‘Value’ billed when projections weren’t met, ex-VP testifies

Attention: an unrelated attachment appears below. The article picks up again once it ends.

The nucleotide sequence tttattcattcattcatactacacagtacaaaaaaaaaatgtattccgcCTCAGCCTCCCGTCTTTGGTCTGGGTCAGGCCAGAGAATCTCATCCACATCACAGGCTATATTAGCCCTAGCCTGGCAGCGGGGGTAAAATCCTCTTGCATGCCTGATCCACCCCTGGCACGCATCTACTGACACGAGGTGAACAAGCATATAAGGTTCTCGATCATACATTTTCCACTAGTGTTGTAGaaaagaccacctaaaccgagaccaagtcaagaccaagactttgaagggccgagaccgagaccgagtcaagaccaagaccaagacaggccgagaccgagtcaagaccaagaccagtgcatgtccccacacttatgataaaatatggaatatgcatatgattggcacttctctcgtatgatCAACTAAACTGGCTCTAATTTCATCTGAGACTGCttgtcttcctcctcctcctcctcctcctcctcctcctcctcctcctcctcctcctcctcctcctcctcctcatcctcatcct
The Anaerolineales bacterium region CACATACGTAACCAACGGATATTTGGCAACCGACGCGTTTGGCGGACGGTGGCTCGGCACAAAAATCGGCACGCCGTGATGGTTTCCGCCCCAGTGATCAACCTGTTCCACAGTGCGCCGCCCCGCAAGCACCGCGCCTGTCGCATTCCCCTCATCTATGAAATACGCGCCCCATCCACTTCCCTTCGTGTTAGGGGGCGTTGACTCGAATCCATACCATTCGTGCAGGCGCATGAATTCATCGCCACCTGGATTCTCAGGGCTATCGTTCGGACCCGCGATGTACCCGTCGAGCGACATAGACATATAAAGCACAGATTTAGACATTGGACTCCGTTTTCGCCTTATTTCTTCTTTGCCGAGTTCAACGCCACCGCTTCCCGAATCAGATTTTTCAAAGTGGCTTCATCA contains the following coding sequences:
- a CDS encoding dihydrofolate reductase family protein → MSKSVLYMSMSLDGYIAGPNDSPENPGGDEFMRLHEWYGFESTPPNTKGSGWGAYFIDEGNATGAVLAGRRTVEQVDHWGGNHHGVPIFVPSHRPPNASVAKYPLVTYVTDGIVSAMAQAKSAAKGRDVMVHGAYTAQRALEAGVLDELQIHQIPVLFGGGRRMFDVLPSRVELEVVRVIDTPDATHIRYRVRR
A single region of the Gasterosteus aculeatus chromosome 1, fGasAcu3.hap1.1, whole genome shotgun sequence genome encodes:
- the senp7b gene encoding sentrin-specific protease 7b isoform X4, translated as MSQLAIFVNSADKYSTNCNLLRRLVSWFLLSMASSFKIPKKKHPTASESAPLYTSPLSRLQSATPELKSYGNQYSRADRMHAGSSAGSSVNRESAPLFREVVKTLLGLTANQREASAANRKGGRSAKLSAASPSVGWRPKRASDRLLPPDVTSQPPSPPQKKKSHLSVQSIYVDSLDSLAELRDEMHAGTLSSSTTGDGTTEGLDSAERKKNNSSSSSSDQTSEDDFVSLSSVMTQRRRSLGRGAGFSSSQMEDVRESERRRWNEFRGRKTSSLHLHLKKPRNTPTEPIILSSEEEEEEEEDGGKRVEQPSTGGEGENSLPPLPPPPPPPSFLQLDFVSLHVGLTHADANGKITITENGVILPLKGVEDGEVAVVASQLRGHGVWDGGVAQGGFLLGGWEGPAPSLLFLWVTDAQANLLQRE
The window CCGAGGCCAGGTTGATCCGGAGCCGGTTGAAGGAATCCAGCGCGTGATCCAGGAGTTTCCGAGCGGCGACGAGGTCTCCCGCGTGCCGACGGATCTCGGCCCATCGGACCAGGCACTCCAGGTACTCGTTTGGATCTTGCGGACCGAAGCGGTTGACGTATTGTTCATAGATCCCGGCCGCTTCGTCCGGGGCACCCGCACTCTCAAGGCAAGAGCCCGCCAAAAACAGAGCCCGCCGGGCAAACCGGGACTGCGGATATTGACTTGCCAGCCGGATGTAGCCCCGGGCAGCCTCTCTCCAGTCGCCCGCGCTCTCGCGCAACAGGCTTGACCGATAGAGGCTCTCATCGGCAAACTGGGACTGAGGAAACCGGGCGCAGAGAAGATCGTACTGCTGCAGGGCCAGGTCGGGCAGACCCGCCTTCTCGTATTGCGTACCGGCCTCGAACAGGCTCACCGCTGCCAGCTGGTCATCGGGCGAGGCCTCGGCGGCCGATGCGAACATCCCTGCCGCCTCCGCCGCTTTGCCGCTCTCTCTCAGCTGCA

first_imgA former Fleishman-Hillard vice president testified Wednesday she was told to inflate bills to reflect “value” by her old boss, who’s since pleaded guilty to wire fraud. In the conspiracy and wire fraud trial of former executives Doug Dowie and John Stodder, Hilary Norton Orozco testified she was told by Senior Vice President Steve Sugarman that clients could be billed for the “value” they received, which was a dollar amount higher than the hours actually worked. Dowie and Stodder were indicted by a federal grand jury on charges of conspiracy and wire fraud for allegedly bilking the Department of Water and Power out of more than $300,000, as well as overcharging other clients. Both have pleaded not guilty. Orozco said when billings didn’t meet projections between October 2001 and the end of January 2002, Sugarman would want accounts written up – which meant adding hours beyond those worked – to meet the target. Orozco is to continue her testimony today amid questioning about the Worldwide Church of God, an account she oversaw and that prosecutors also say was overbilled. In cross-examination of another witness, former account executive Eric Moses said Dowie never told him to “value bill,” adding he only “heard him talk about it.” On Tuesday he testified he may have increased a bill in that manner, but felt “uncomfortable.” He then told Asst. U.S. Attorney Cheryl O’Connor Murphy that he “got the impression it was a form of billing.” U.S. District Judge Gary Allen Feess has allowed the “value billing” line of questioning, saying Tuesday outside the jury’s presence that it goes to the government’s theory it was used as a rationalization for fraud. On questioning by defense attorney Michael Resch, one of Stodder’s attorneys, Moses also said he did have a Jan. 10, 2003, phone conversation with Stodder while on vacation in New York, but that it was brief and there was no discussion of China Shipping or other port business. Port of Los Angeles bills show one hour billed on that date for a conversation between Moses and Stodder. Resch also reminded Moses of a Feb. 9, 2005, interview with government investigators where Moses initially said he never talked to anyone about write-ups, but under repeated questioning by the government said Stodder might have asked him to add hours, but that he said there weren’t any. Under pointed questioning by Nicola Hanna, one of Dowie’s attorneys, Moses – a former reporter at City News Service and the Los Angeles Daily News, as well as a former assistant deputy mayor to Richard Riordan – was asked whether he could have alerted his former colleagues, or his later boss City Attorney Rocky Delgadillo, to any billing improprieties at Fleishman-Hillard. Moses said he could have but had nothing to report. In other testimony, billing managers from the firm’s headquarters in St. Louis said that while they noticed there were more hand-written write-ups in the Los Angeles office, they assumed it was the result of late time entries, and not any improprieties. They said the issue wasn’t raised with Dowie, but instead training was held on the proper way to bill. [email protected] (818) 713-3731160Want local news?Sign up for the Localist and stay informed Something went wrong. Please try again.subscribeCongratulations! You’re all set! AD Quality Auto 360p 720p 1080p Top articles1/5READ MOREOregon Ducks football players get stuck on Disney ride during Rose Bowl eventShe told the jury she asked Sugarman what to do when the hours worked were insufficient to meet the dollar projections for the month. “He explained the concept of `value billing’,” she said. “We provided the value, regardless of the time. “He had to go over it a couple of times. I’d never billed for a client and it was not an easy concept for me to understand. It was an explanation he provided in open-door meetings.” Orozco said she looked to add hours to “creative time,” such as time spent brainstorming press releases or media plans where the time was “most easily imprecise.” In pleading guilty to three counts of wire fraud, Sugarman agreed to cooperate with prosecutors in the criminal case. He left Fleishman-Hillard in early February 2002 before Stodder joined the firm. last_img

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